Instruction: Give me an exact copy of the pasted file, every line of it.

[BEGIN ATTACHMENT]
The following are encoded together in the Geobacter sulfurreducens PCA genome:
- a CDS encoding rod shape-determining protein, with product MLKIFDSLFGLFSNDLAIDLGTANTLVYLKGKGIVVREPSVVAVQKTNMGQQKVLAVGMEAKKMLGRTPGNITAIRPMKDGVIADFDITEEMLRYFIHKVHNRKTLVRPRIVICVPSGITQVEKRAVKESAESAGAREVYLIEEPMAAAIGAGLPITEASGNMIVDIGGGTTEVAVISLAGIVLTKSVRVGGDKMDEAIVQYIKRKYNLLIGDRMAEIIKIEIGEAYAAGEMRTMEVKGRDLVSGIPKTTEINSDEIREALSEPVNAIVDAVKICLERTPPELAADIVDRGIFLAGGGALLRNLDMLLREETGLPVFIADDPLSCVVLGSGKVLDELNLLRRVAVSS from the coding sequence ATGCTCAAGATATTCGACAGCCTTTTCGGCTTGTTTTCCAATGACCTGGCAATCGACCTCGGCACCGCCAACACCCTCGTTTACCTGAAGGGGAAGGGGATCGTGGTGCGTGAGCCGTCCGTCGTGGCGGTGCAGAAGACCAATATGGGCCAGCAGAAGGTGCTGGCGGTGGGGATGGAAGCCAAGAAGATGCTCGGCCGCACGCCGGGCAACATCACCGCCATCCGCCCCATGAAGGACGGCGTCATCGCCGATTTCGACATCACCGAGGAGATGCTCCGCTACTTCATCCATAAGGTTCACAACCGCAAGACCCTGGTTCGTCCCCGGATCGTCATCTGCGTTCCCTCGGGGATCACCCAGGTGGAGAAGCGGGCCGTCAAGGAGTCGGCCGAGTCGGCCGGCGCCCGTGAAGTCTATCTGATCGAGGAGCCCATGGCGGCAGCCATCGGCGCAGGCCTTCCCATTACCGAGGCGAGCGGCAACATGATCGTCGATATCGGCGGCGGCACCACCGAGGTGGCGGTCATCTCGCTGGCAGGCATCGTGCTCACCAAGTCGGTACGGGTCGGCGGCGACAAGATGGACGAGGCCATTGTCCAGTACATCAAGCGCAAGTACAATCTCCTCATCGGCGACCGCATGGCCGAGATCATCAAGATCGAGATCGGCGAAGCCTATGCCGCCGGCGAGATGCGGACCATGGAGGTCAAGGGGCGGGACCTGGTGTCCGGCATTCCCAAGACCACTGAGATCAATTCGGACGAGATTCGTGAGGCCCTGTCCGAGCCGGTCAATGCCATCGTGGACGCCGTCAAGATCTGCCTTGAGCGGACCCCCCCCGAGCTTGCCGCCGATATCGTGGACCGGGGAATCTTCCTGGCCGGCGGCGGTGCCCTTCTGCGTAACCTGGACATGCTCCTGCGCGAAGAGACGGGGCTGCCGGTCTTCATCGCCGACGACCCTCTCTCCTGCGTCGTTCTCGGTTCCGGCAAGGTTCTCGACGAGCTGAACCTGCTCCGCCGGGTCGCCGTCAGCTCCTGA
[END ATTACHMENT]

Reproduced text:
The following are encoded together in the Geobacter sulfurreducens PCA genome:
- a CDS encoding rod shape-determining protein, with product MLKIFDSLFGLFSNDLAIDLGTANTLVYLKGKGIVVREPSVVAVQKTNMGQQKVLAVGMEAKKMLGRTPGNITAIRPMKDGVIADFDITEEMLRYFIHKVHNRKTLVRPRIVICVPSGITQVEKRAVKESAESAGAREVYLIEEPMAAAIGAGLPITEASGNMIVDIGGGTTEVAVISLAGIVLTKSVRVGGDKMDEAIVQYIKRKYNLLIGDRMAEIIKIEIGEAYAAGEMRTMEVKGRDLVSGIPKTTEINSDEIREALSEPVNAIVDAVKICLERTPPELAADIVDRGIFLAGGGALLRNLDMLLREETGLPVFIADDPLSCVVLGSGKVLDELNLLRRVAVSS from the coding sequence ATGCTCAAGATATTCGACAGCCTTTTCGGCTTGTTTTCCAATGACCTGGCAATCGACCTCGGCACCGCCAACACCCTCGTTTACCTGAAGGGGAAGGGGATCGTGGTGCGTGAGCCGTCCGTCGTGGCGGTGCAGAAGACCAATATGGGCCAGCAGAAGGTGCTGGCGGTGGGGATGGAAGCCAAGAAGATGCTCGGCCGCACGCCGGGCAACATCACCGCCATCCGCCCCATGAAGGACGGCGTCATCGCCGATTTCGACATCACCGAGGAGATGCTCCGCTACTTCATCCATAAGGTTCACAACCGCAAGACCCTGGTTCGTCCCCGGATCGTCATCTGCGTTCCCTCGGGGATCACCCAGGTGGAGAAGCGGGCCGTCAAGGAGTCGGCCGAGTCGGCCGGCGCCCGTGAAGTCTATCTGATCGAGGAGCCCATGGCGGCAGCCATCGGCGCAGGCCTTCCCATTACCGAGGCGAGCGGCAACATGATCGTCGATATCGGCGGCGGCACCACCGAGGTGGCGGTCATCTCGCTGGCAGGCATCGTGCTCACCAAGTCGGTACGGGTCGGCGGCGACAAGATGGACGAGGCCATTGTCCAGTACATCAAGCGCAAGTACAATCTCCTCATCGGCGACCGCATGGCCGAGATCATCAAGATCGAGATCGGCGAAGCCTATGCCGCCGGCGAGATGCGGACCATGGAGGTCAAGGGGCGGGACCTGGTGTCCGGCATTCCCAAGACCACTGAGATCAATTCGGACGAGATTCGTGAGGCCCTGTCCGAGCCGGTCAATGCCATCGTGGACGCCGTCAAGATCTGCCTTGAGCGGACCCCCCCCGAGCTTGCCGCCGATATCGTGGACCGGGGAATCTTCCTGGCCGGCGGCGGTGCCCTTCTGCGTAACCTGGACATGCTCCTGCGCGAAGAGACGGGGCTGCCGGTCTTCATCGCCGACGACCCTCTCTCCTGCGTCGTTCTCGGTTCCGGCAAGGTTCTCGACGAGCTGAACCTGCTCCGCCGGGTCGCCGTCAGCTCCTGA